The walls of the intestines are wrinkled with an uncountable number of tiny hair-like villi. These villi are covered with two types of cells- the goblet cells that secrete mucus, and the cells with microvilli. The cells with microvilli are where the absorption of nutrients takes place. Each of these microvilli is covered with receptor proteins in a phospholipid bilayer (made of polar lipids with tails facing inside, making up the cell’s surface). The receptor proteins can function through one of three pathways; simple diffusion, active transport, and facilitated diffusion. These are the ways that ligands, in this case, the energy-containing nutrients, minerals, and vitamins, get into the cell. Through simple diffusion, the nutrients simply pass through the cell’s surface via protein channels. In active transport, the nutrients have to act as ligands that attach to transport proteins that use ATP for energy to be moved through the bilayer. Lastly, in facilitated diffusion, nutrients move through the phospholipid bilayer by attaching to the transport proteins and move along the surface.
The image below has more enzymes in the cell’s membrane then is necessary for understanding this concept, but it’s a great representation of what the bilayer consists of. The inside of the intestines is the extracellular fluid, while the large blue proteins act as different transport proteins.
Nutrients and the Circulatory System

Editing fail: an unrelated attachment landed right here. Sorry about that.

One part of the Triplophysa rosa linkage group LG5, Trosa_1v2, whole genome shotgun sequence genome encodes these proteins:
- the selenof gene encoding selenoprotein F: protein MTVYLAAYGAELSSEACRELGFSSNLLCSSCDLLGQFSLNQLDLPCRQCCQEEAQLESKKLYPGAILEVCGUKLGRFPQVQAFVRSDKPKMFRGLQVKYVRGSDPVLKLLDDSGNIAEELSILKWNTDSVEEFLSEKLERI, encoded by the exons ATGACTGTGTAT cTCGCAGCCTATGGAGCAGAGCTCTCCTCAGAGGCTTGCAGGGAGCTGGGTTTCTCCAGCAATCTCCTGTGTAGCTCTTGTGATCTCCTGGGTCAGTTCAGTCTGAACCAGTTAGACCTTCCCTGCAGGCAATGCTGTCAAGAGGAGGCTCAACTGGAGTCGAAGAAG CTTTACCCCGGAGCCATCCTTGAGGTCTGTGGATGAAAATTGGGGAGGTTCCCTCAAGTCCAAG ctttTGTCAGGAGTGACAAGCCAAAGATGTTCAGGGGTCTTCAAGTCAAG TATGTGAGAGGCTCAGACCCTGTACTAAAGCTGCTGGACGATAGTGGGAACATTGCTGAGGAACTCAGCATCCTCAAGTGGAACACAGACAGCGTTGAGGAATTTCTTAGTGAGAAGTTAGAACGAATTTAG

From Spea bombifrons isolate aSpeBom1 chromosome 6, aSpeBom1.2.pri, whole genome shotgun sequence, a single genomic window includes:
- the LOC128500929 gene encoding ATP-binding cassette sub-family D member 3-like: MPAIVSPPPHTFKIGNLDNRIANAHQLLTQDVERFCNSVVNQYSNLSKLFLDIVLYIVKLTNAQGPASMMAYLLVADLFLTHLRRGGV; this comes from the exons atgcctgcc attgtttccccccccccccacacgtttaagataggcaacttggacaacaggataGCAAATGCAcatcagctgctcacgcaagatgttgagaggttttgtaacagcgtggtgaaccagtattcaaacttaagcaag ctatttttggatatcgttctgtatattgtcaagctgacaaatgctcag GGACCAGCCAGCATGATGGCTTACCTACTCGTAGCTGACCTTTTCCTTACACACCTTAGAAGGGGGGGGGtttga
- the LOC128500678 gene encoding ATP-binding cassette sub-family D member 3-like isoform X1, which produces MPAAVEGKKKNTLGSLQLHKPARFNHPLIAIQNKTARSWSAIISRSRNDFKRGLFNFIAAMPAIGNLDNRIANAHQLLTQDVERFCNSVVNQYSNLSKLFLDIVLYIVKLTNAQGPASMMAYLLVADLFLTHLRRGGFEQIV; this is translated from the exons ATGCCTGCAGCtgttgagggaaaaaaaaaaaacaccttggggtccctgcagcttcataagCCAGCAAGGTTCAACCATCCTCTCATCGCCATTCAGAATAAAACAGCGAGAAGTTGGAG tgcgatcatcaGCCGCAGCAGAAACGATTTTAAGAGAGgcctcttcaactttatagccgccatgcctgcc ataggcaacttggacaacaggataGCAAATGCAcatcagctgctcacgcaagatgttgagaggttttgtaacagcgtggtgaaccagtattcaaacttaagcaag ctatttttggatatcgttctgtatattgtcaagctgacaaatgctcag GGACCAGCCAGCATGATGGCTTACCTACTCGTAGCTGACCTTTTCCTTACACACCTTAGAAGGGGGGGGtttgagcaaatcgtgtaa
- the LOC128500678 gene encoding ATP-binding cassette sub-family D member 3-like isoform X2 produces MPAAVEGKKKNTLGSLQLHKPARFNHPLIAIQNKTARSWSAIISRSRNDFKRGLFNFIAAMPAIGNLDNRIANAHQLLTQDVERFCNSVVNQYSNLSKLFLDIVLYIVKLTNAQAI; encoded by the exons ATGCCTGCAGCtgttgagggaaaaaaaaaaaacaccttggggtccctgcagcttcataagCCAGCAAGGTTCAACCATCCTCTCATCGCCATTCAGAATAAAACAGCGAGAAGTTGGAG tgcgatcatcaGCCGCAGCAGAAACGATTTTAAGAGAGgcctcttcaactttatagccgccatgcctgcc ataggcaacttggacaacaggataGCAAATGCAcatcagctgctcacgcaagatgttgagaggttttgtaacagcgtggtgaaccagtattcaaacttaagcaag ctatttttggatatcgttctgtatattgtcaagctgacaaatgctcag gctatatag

Blood is taken to the digestive system through arteries. These arteries branch out into capillaries to reach every cell of the digestive system. These capillaries collect the nutrients that were gathered by the cell during absorption. This nutrient filled blood leaves the GI tract through veins. The veins then go to the liver through the hepatic portal vein where the blood circulates through fine capillaries throughout the liver while being filtered. The blood then collects into the hepatic vein to return to the heart.
Water-soluble nutrients enter the bloodstream directly. These are carbohydrates, some vitamins, minerals, and proteins. These nutrients go through the liver for filtration via the hepatic portal vein.
Nutrients and the Lymphatic System
The lymphatic system provides a route for fluids from tissues to enter the blood. Though it has no pump, the lymphatic system collects fluids from the cells and compartmentalizes them into vessels. The lymphatic system mainly moves fats and fat-soluble nutrients in a fluid solution. These fluids move by way of pressure built up while muscles near the area contract. The vessels collect behind the heart in the thoracic duct. The nutrients collected from the digestive system through the lymphatic system are ultimately added to the circulatory system (the blood). The biggest difference between these nutrients and the nutrients carried first by the blood is that they do not enter the liver to be filtered before entering the bloodstream.
Nerves and Hormones
In order to maintain homeostasis, the GI tract needs the means to control the functions of digestion and absorption. It does so by using nerves and hormones.
The endocrine and nervous system starts to react to food before it enters the body, when we smell foods it can trigger responses. When food enters the stomach, it stimulates cells to release the hormone gastrin that makes the stomach glands to secrete hydrochloric acid. This helps the stomach to achieve a level of acidity that digests food particles. hormones are also used to control the opening and closing of sphincter openings. The pyloric sphincter at the entrance to the small intestine is triggered by the pH level of the chyme (digested food substance) in order to open. The walls of the small intestine’s duodenum signals to the pancreas when chyme is present. This sends a signal to the pancreas to release basic pH bicarbonate-rich juices to help neutralize the pH of the chyme. These are just a few examples.